This beautiful vintage vase was designed by Rune Strand, the prolific Swedish glass artist, during his five-year tenure at Strömbergshyttan in the mid-1960's. It depicts a young woman, reaching out to a bird on a branch. It is interesting to note that the woman is on the front of the vase, and the branch with the bird is on the back of the vase, giving the piece added dimension. In the late late 1940's Rune Strand invented a pen-style engraving tool, based on the drill used by his neighbor, a dentist. This piece is engraved using that tool.
It is a large vase, 6.25" x 2.75" x 7.875" (159mm x 70mm x 200mm) and very heavy, weighing 6.54 pounds (3 kg). It is in excellent condition, clear and sparkling.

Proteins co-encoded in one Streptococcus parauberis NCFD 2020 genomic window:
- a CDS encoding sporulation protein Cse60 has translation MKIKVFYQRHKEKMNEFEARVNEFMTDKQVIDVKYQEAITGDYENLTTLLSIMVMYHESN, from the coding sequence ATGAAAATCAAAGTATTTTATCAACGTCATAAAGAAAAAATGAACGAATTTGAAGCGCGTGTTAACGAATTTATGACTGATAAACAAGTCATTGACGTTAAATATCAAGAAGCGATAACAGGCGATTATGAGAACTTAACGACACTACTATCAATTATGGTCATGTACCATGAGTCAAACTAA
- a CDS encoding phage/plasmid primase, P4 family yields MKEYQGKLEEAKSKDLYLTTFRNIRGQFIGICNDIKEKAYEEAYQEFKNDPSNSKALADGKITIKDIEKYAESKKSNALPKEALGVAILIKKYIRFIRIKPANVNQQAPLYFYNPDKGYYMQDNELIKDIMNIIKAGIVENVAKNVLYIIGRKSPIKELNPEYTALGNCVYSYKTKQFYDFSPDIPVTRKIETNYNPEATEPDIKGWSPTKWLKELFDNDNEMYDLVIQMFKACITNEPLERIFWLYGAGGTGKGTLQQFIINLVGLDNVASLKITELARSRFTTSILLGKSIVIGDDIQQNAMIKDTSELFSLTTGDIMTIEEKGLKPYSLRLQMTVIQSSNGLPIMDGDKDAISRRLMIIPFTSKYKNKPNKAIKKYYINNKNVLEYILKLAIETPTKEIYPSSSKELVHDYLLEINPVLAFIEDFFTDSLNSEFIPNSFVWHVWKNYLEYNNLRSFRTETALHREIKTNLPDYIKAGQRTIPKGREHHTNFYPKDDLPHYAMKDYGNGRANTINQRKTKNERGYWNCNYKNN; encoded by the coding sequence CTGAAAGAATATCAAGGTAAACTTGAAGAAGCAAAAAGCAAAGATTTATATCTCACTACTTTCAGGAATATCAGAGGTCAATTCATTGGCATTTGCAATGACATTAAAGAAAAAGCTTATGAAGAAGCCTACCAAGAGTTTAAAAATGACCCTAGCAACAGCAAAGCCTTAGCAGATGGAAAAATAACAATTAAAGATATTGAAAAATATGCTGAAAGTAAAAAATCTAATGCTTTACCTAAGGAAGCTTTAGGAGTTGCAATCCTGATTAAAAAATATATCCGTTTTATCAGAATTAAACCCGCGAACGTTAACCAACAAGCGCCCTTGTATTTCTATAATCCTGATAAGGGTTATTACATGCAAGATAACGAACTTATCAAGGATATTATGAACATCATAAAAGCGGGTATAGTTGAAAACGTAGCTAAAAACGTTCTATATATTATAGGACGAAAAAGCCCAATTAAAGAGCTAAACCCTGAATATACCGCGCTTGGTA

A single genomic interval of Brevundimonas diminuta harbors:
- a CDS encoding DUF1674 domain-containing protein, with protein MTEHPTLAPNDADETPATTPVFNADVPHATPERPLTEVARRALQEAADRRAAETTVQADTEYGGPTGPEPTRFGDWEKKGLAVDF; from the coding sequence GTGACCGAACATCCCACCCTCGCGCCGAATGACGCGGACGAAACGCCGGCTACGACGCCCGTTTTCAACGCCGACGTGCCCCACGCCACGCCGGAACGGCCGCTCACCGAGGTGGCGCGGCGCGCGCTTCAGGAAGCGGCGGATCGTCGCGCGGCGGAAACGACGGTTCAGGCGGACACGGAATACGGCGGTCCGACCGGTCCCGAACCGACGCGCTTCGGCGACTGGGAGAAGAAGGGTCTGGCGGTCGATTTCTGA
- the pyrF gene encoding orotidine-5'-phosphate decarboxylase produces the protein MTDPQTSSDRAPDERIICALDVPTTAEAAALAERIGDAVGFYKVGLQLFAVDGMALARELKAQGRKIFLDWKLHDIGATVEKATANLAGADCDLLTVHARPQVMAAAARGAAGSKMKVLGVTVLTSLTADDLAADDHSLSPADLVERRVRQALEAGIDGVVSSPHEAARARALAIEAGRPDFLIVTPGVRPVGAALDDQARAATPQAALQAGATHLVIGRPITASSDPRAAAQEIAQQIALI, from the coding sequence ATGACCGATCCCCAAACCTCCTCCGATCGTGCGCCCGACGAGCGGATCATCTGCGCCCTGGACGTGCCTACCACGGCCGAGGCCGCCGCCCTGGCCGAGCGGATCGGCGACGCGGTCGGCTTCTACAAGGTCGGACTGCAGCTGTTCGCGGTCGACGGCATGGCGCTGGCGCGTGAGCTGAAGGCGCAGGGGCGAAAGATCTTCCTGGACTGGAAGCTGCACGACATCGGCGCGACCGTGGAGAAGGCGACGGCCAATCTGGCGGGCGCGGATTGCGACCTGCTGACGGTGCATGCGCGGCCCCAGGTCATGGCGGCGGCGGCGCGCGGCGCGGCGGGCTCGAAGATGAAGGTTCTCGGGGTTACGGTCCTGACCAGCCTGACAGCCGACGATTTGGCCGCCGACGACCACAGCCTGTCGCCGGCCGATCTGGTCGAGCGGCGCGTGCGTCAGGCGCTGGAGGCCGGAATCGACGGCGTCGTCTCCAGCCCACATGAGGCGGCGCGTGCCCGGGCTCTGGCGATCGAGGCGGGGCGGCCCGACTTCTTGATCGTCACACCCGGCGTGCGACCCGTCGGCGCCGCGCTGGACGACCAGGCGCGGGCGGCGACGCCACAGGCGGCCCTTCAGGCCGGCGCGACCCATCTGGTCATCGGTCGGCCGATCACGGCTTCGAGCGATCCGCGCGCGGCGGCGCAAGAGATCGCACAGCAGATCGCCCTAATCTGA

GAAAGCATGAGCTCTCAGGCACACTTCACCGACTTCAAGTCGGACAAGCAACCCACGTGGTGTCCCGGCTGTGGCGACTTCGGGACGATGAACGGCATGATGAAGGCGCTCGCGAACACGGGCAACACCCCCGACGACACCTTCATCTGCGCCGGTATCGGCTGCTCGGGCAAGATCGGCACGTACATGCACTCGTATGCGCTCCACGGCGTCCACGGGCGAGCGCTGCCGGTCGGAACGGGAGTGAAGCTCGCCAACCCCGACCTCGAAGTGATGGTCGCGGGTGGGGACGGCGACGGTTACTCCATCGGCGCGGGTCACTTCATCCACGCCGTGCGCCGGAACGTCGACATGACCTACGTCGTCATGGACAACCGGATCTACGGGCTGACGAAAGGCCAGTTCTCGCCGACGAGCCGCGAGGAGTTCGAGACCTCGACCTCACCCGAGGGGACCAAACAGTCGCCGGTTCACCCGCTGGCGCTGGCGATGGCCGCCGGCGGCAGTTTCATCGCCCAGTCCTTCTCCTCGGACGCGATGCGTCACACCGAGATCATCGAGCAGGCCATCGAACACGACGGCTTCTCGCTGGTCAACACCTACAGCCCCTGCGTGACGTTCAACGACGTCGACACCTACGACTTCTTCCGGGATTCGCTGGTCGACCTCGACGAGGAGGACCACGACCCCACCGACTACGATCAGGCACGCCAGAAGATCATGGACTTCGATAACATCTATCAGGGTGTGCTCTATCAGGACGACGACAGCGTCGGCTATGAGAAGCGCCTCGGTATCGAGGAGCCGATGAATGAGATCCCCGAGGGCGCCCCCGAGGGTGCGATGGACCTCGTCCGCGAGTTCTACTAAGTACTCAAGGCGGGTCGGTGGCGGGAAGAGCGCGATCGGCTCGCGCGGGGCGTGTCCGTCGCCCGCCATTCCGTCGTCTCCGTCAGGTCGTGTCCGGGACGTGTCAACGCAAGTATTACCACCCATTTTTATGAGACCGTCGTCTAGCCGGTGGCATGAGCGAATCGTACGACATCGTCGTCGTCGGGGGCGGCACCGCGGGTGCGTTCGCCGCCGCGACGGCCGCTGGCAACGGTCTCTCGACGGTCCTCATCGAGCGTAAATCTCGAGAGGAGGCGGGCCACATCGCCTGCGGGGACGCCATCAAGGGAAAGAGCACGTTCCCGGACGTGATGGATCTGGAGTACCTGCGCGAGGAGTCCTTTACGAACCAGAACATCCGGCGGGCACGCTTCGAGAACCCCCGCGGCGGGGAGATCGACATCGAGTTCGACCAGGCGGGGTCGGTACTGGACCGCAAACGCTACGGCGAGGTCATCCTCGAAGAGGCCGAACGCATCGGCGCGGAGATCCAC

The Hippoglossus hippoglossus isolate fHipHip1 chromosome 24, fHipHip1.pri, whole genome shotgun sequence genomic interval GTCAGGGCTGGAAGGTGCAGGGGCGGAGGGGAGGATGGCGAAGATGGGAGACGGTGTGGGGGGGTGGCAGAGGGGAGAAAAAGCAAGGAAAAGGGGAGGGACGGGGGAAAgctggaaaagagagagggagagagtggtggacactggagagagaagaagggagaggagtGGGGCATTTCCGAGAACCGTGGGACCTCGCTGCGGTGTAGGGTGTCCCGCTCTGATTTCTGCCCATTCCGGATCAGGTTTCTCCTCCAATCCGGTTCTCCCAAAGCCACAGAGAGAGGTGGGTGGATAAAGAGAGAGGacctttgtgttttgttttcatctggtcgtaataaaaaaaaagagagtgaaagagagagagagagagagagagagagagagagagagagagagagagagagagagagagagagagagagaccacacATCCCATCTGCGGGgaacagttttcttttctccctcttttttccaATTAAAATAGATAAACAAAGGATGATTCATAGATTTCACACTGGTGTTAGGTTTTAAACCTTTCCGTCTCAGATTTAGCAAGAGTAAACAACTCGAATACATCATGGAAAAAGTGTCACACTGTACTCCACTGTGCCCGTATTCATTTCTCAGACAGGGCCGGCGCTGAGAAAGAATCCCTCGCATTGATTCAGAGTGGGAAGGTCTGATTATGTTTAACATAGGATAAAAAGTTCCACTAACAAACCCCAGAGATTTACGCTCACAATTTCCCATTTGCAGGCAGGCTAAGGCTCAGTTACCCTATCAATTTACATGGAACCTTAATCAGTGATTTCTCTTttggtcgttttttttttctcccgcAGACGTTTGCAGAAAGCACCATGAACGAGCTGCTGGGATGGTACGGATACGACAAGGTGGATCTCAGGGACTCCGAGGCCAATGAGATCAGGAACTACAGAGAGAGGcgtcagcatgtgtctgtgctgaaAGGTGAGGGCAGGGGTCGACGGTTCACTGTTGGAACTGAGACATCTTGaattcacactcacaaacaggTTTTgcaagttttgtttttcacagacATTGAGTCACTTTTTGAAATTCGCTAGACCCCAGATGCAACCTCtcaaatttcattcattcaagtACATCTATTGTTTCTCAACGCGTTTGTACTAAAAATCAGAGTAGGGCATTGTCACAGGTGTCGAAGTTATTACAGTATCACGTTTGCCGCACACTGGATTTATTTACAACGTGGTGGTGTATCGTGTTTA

Here is the story of Strömbergshyttan. In 1876, a glassworks called Lindfors ("winding falls") opened about 50 km west of Orrefors. In 1933, Edward Strömberg, who was a former head at Orrefors, and his wife Gerda, who was a designer at Eda, leased the company and changed the name to Strömbergshyttan ("Strömberg's hut"). Edward and his son Eric devised a way to produce a glass that had a bluish-silver hue, which became characteristic for Strömbergshyttan. Eric Strömberg and his wife, Asta, bought the company in 1945, and they invested heavily to modernize it. The Strömberg family further upgraded the mill in 1960. For most of the 40+ years that the family controlled the glass mill, Gerda and Asta Strömberg designed the glass. In the 50s and 60s, the talented ceramic artist, Gunnar Nylund, also designed for Strömbergshyttan, which is when this vase was made. A fire in 1973 left the glassworks in financial difficulties, and it was sold to Orrefors in 1976. Orrefors closed the Strömbergshyttan glassworks just three years later.